Hardie board siding, created by James Hardie and also known as cement board siding, has been around forever, but its popularity seems to come in streaks. Typically billed as a low-maintenance, long-lasting material, does it measure up to its reputation? Here are the pros, cons and costs of hardie board siding to see how it looks under scrutiny.
Hardie Board Siding: The Pros
This siding seems to be a rising trend in the industry lately. It’s a product that lasts, comes in a wide variety of textures and colors, and it’s affordable. The benefits extend beyond those factors, and when it comes to hardie board siding, there is a long list of pros.
- Longevity Most hardie board siding comes with a 50-year, limited transferable warranty. This siding is completely rot and insect resistant and can even handle salt spray from the ocean.
- Appearance Hardie board siding can be made to mimic just about any other siding material, including wood lap boards, cedar shingles, and wood shake siding. Color options are virtually unlimited. These colors are typically accompanied by a 10 to 15 year warranty on the finish.
- Fire Resistance Hardie board siding is 90 percent sand and cement which makes it fire-resistant. Case in point, a St. Paul Minnesota house fire torched two fire trucks parked 60 feet away, but the cement board siding home next door, 50 feet away, remained unscathed.
- Storm Resistance Whether you’re looking for a siding material that can withstand the next Katrina, or one that can fend off the next summer hailstorm without sustaining damage, cement board siding is a proven commodity in the weather department.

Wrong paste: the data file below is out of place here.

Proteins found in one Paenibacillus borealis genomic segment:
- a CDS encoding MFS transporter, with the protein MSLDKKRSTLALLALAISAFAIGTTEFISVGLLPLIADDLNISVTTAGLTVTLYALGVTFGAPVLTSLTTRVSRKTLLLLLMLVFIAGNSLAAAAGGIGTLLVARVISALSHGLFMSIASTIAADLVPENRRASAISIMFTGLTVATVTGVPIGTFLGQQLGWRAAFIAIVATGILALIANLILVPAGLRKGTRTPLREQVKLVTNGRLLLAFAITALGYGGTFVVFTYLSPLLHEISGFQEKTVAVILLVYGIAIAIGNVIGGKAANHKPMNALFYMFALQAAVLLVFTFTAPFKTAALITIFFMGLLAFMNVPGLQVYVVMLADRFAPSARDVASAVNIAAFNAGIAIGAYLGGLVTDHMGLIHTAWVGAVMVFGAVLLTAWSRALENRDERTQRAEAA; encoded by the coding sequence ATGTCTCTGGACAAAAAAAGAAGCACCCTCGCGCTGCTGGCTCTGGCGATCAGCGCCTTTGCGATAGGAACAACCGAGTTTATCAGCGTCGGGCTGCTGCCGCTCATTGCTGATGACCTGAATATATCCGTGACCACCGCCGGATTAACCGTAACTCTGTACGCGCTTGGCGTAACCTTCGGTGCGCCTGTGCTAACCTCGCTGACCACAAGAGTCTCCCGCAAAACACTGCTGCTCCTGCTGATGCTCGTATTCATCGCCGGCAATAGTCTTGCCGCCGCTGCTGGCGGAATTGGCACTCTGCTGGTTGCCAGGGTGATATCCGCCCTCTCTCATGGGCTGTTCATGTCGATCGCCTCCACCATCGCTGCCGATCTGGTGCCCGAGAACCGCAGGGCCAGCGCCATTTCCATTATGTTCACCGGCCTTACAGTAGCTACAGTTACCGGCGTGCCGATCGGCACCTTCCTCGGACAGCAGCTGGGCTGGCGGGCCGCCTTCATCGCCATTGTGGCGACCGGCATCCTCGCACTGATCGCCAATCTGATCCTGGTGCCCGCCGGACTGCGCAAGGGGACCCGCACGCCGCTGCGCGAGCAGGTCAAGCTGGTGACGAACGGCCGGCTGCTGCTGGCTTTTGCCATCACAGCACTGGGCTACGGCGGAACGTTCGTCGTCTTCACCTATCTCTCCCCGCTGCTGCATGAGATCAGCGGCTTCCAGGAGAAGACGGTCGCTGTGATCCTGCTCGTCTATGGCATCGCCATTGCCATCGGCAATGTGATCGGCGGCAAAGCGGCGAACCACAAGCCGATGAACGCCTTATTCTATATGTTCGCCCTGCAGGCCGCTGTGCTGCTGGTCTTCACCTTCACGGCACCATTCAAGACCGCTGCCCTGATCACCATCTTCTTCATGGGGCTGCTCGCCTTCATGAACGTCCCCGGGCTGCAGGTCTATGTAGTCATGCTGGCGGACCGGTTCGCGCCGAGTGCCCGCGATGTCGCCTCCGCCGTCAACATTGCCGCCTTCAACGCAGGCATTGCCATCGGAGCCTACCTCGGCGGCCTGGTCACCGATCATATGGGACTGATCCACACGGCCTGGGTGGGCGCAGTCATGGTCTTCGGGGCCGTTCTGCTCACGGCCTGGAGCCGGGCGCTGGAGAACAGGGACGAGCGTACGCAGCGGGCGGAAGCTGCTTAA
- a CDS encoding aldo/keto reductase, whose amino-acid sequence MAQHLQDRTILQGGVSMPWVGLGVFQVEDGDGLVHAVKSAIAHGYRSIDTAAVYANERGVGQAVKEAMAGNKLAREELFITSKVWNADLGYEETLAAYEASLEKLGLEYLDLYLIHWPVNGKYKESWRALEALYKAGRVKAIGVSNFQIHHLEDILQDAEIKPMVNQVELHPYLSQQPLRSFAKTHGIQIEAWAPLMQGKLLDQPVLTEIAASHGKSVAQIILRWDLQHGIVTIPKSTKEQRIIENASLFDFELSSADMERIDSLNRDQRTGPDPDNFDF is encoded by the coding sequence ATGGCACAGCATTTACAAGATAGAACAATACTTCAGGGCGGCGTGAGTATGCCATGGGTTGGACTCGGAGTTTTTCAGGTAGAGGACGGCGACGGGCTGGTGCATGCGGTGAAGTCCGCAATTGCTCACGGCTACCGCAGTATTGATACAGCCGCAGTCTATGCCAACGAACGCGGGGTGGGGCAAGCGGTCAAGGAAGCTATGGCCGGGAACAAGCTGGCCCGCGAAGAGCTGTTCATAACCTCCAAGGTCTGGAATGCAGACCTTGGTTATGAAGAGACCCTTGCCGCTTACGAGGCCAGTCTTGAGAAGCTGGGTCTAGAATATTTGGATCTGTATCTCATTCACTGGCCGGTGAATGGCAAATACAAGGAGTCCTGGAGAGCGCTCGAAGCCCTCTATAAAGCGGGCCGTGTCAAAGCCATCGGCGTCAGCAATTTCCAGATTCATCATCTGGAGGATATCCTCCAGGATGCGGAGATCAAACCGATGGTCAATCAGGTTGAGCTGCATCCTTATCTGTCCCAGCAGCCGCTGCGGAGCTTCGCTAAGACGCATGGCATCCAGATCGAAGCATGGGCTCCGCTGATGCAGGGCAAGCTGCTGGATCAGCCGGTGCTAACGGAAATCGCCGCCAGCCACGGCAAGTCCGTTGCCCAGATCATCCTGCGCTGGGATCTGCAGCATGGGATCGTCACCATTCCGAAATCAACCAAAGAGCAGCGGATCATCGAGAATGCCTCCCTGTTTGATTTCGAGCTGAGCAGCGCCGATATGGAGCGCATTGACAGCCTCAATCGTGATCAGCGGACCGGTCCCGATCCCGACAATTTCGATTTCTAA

What’s not to like about hardie board siding? Two things stand out. First of all, because of its weight, the siding requires more resources to install than other siding materials. Second, it’s not a maintenance-free siding material. You will have to repaint it in time.
- High Installation and Labor CostsHardie board siding requires more planning, a larger labor force, and takes longer to install due to its composition. It weighs about 300 pounds (100 square feet) compared to 60 to 70 pounds for vinyl siding. This can increase labor and installation costs as compared to vinyl or aluminum siding.
- MaintenanceIt has to be re-painted periodically. Although the warranty is usually for 50 years, hardie board siding finishes are only guaranteed for 15 years.
Hardie board siding runs about $1,000 or $10 per square foot. So plan on spending about 40 percent more if you choose it over vinyl. However, if the pros speak to you more than the cons, the price doesn’t matter that much. To get hardie board siding quotes, click here.
The costs and benefits of hardie board siding will vary based on your climate, number of contractors, demand and materials. See our general siding cost guide and how major cities stack up below.